GDUI Announcement, May 5, 2016

Following the Dots Which Circumvent the Reality of the Worsening Problem of Fake Service Dogs Can Lead to Disaster for Guide Dog Users

Penny Reeder

President, Guide Dog Users, Inc.

I am writing to respond to the article, written by the president of the National Association of Guide Dog Users (NAGDU), found here: https://nfb.org/images/nfb/publications/bm/bm16/bm1605/bm160508.htm, in which Mr. Gwizdala implies that the increasing presence of untrained pet dogs masquerading as legitimately well trained service dogs is not an actual problem. My response is that the increasing presence of ill-behaved, uncontrolled service dog imposters is, in fact, a real problem which requires solutions – as the presence of untrained, ill-behaved, uncontrolled dogs in the environments where we guide dog users bring our  legitimate service animals can jeopardize our safety and that of our dogs, can negatively affect public attitudes concerning our civil rights to travel accompanied by and guided by our dogs anywhere people without disabilities travel, and can impede the right of business owners to maintain the kind of welcoming, safe, and clean environments that invite customers to enter their establishments and do business with them, and therefore can discourage merchants from admitting dogs – any dogs! – into their offices and retail establishments.

I do not understand why the negative consequences of an increasing number of ill-behaved service dog imposters encroaching into environments which, until recent years, were usually safe and welcoming  for service and guide dog users does not seem problematic to Mr. Gwizdala. I could not disagree more  with his officious characterization of the problems which people who bring service dog imposters into public venues  pose for service and guide dog users as “evil marketing.”

Even if Mr. Gwizdala has never experienced an out-of-control dog jumping — snarling, growling, and biting – on his own guide dog, surely he must have heard about such dangerous and frightening incidents from members of the organization over which he presides. Does he not consider attacks on guide dogs by other dogs problematic? After all, an attack like this can seriously injure a guide dog, as well as his or her blind or visually impaired partner –or even cause a guide dog’s career to end prematurely. Certainly all of us who rely on our guide dogs for safety and independence support the enforcement of laws in our communities which require citizens to leash their pets while they are out and about and to keep them under control inside their homes and yards – so that we can travel with our guide dogs, without anxiety, throughout our communities independently and safely. Why, then, would we not consider it a serious and potentially dangerous problem for a person to fake a disability in order to bring an untrained  pet wherever we have a right, guaranteed by the Americans with Disabilities Act, to bring our own well-trained and well-controlled guide dogs—especially if that pet turns out to be badly behaved, or uncontrollable, and the pet poses a threat to our safety and well-being?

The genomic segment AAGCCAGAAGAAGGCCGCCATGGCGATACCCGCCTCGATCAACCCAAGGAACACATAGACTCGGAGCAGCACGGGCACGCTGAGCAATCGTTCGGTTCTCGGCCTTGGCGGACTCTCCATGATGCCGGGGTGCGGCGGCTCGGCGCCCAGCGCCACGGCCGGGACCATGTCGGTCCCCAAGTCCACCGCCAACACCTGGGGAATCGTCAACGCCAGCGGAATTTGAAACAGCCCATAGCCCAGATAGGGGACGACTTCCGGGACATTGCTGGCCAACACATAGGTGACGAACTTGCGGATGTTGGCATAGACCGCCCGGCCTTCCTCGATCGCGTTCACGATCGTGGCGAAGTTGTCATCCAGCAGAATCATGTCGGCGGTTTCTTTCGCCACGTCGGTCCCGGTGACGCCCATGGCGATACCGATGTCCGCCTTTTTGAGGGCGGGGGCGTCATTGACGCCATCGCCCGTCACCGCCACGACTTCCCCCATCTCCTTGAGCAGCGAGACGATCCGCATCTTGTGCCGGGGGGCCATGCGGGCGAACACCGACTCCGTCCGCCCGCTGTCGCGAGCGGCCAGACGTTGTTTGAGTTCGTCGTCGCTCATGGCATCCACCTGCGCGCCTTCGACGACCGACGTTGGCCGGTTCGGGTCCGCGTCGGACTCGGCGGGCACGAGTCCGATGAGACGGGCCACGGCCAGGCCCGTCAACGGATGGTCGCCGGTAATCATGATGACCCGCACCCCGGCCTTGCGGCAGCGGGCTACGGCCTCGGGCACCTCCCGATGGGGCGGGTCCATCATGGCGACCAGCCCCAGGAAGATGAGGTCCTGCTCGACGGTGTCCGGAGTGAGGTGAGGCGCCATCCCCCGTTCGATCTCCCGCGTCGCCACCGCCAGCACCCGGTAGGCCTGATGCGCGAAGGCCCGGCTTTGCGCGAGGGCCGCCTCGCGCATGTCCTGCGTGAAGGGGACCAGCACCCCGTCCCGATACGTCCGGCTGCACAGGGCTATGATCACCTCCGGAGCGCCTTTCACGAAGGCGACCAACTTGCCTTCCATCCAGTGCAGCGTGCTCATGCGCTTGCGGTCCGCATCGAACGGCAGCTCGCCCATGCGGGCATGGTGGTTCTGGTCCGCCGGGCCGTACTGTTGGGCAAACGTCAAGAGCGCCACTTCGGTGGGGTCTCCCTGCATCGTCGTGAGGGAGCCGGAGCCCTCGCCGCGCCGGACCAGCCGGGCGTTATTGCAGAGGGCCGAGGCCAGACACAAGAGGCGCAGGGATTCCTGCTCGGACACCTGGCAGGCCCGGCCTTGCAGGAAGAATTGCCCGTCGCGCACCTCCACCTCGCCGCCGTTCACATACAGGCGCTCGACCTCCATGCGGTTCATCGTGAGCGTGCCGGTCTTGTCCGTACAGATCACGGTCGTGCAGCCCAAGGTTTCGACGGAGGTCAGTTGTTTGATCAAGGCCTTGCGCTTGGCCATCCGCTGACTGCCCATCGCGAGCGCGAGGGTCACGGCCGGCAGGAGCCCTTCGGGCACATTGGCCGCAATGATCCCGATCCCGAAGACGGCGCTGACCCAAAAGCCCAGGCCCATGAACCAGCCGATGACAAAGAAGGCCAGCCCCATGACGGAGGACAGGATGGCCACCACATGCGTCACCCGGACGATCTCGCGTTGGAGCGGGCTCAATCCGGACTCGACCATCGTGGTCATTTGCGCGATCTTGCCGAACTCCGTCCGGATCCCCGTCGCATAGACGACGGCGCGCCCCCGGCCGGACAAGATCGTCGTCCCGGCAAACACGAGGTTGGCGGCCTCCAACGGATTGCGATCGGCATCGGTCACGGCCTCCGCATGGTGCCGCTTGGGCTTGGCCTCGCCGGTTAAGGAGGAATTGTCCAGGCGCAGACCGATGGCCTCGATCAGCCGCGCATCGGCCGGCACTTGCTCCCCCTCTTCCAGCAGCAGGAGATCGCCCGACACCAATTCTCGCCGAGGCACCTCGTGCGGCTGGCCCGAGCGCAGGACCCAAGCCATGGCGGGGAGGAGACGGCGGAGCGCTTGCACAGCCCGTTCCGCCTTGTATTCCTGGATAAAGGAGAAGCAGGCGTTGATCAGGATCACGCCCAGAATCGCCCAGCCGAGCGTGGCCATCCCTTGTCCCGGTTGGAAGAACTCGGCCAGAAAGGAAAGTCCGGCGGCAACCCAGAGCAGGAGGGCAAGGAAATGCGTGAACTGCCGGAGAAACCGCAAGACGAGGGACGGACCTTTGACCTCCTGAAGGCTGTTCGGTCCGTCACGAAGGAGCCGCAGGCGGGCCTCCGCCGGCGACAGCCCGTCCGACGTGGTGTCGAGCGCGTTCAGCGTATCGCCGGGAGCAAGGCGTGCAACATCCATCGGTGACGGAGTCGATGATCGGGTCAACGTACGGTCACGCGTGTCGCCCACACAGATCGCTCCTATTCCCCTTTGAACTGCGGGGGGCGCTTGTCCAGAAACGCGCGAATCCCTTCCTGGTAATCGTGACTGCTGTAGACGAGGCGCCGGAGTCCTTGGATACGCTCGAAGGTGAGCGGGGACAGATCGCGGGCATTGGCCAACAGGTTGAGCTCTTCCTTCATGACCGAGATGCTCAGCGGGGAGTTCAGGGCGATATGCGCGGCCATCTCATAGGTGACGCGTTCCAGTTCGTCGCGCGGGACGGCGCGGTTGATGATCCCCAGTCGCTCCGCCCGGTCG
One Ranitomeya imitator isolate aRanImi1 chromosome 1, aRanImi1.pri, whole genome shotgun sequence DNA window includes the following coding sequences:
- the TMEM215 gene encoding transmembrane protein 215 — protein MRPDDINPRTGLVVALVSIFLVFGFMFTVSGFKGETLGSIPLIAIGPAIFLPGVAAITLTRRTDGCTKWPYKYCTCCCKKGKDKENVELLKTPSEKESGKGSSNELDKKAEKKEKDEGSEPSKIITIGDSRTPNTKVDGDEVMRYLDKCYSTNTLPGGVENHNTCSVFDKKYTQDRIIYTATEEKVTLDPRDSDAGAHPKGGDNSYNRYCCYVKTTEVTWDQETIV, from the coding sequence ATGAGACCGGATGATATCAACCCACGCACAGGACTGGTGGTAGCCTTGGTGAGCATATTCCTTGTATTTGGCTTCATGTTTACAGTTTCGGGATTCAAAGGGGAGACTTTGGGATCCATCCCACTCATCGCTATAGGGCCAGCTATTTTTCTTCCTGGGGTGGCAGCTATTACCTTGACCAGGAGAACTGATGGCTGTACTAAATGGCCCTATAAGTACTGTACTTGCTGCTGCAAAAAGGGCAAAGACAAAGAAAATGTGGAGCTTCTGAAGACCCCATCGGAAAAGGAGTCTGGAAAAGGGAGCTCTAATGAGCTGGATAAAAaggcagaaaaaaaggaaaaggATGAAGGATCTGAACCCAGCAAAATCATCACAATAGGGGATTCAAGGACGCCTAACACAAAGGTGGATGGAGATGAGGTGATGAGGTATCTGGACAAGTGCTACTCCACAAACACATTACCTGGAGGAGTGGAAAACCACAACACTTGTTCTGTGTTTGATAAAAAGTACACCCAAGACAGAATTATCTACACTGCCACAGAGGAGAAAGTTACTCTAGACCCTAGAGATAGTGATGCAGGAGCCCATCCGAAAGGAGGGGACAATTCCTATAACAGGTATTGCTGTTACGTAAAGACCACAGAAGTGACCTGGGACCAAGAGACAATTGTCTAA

Does Mr. Gwizdala actually think incidents like this and their increasing prevalence  in virtually every public venue where we travel with our guides are issues of minor import?

It is ludicrous for Mr. Gwizdala to claim that most service dog users who have experienced attacks from service dog imposters are graduates of one particular service dog training program, Canine Companions for Independence (CCI). As president of Guide Dog Users, Inc. (GDUI), I have heard from members who are graduates of virtually every guide dog training program in the USA who have described frightening encounters with out-of-control service dog imposters. Some of these people reported serious injuries to their dogs and/or to themselves; some told our GDUI empathizers and our Advocacy Committee how their guides had to retire from service because of the negative effects from those attacks; all of them told us how the attacks undermined their sense of well-being and their confidence in their ability to travel safely with their guide dogs.

I will not even venture to comment on the inexcusable bias which Mr. Gwizdala’s contention that most fake service dog attacks are experienced only by CCI graduates represents –- except to say that his contention is not backed up by anything stronger than his own unfounded bias, and his implication that CCI launched their online petition only to acquire contact information for potential supporters, students or donors is reprehensible. Furthermore, his contention that CCI characterizes the increasing prevalence of fake service dogs as a serious problem only to somehow legitimize the accreditation program of Assistance Dogs International(ADI)  – which CCI has been awarded – is simply farfetched.

I don’t know why Mr. Gwizdala chose this particular moment in time to single out the 2013 CCI online petition, which asked the Department of Justice (DOJ) to prohibit the sale of service dog equipment and fake identification paraphernalia online, to disparage CCI’s motives, and to call into question the legitimacy of their request of the U. S. Department of Justice, since it is common understanding that the DOJ already responded to the school and to the signers of the survey by rejecting the petitioners’ request –expressing an opinion that not even the U. S. Department of Justice can interfere with freedom of speech guaranteed within the marketplace by our laws. In other words, the DOJ apparently agrees with Mr. Gwizdala’s opinion that  purveyors of service dog paraphernalia, including identification cards and vests that do not represent any valid kind of certification,   have every right to sell their products online to whoever forks over the cash, whether or not the buyer is a service dog owner or simply a pet lover who wants to bring his or her dog anywhere he or she wants. Ahhh, the freedom of speech inside the marketplace – who can deny its legitimacy? Not the DOJ! Not CCI. The online petition is neither a solution – or even a valid approach! So, why bring  it up now, or at all?